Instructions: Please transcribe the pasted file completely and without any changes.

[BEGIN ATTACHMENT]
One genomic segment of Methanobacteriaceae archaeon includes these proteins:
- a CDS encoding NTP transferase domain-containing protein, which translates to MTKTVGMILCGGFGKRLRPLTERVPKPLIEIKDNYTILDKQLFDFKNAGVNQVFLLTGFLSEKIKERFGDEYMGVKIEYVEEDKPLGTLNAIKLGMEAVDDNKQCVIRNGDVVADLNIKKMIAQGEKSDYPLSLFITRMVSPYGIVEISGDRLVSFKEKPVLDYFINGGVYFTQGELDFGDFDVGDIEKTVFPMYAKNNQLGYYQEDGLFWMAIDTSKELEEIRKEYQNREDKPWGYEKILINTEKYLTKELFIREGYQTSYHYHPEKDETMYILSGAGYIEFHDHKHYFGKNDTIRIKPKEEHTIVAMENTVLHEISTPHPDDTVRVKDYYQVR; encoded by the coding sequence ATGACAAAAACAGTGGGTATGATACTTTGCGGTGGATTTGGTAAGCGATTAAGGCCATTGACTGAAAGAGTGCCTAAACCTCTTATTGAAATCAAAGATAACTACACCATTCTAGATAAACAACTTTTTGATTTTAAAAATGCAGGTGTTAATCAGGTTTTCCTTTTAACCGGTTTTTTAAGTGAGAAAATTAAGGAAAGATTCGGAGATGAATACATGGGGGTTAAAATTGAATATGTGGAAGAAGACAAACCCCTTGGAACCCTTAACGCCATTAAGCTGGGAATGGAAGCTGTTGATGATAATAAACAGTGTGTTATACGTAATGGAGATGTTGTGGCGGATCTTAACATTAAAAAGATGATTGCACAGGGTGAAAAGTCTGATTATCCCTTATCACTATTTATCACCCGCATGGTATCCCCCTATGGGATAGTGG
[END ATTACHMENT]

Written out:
One genomic segment of Methanobacteriaceae archaeon includes these proteins:
- a CDS encoding NTP transferase domain-containing protein, which translates to MTKTVGMILCGGFGKRLRPLTERVPKPLIEIKDNYTILDKQLFDFKNAGVNQVFLLTGFLSEKIKERFGDEYMGVKIEYVEEDKPLGTLNAIKLGMEAVDDNKQCVIRNGDVVADLNIKKMIAQGEKSDYPLSLFITRMVSPYGIVEISGDRLVSFKEKPVLDYFINGGVYFTQGELDFGDFDVGDIEKTVFPMYAKNNQLGYYQEDGLFWMAIDTSKELEEIRKEYQNREDKPWGYEKILINTEKYLTKELFIREGYQTSYHYHPEKDETMYILSGAGYIEFHDHKHYFGKNDTIRIKPKEEHTIVAMENTVLHEISTPHPDDTVRVKDYYQVR; encoded by the coding sequence ATGACAAAAACAGTGGGTATGATACTTTGCGGTGGATTTGGTAAGCGATTAAGGCCATTGACTGAAAGAGTGCCTAAACCTCTTATTGAAATCAAAGATAACTACACCATTCTAGATAAACAACTTTTTGATTTTAAAAATGCAGGTGTTAATCAGGTTTTCCTTTTAACCGGTTTTTTAAGTGAGAAAATTAAGGAAAGATTCGGAGATGAATACATGGGGGTTAAAATTGAATATGTGGAAGAAGACAAACCCCTTGGAACCCTTAACGCCATTAAGCTGGGAATGGAAGCTGTTGATGATAATAAACAGTGTGTTATACGTAATGGAGATGTTGTGGCGGATCTTAACATTAAAAAGATGATTGCACAGGGTGAAAAGTCTGATTATCCCTTATCACTATTTATCACCCGCATGGTATCCCCCTATGGGATAGTGG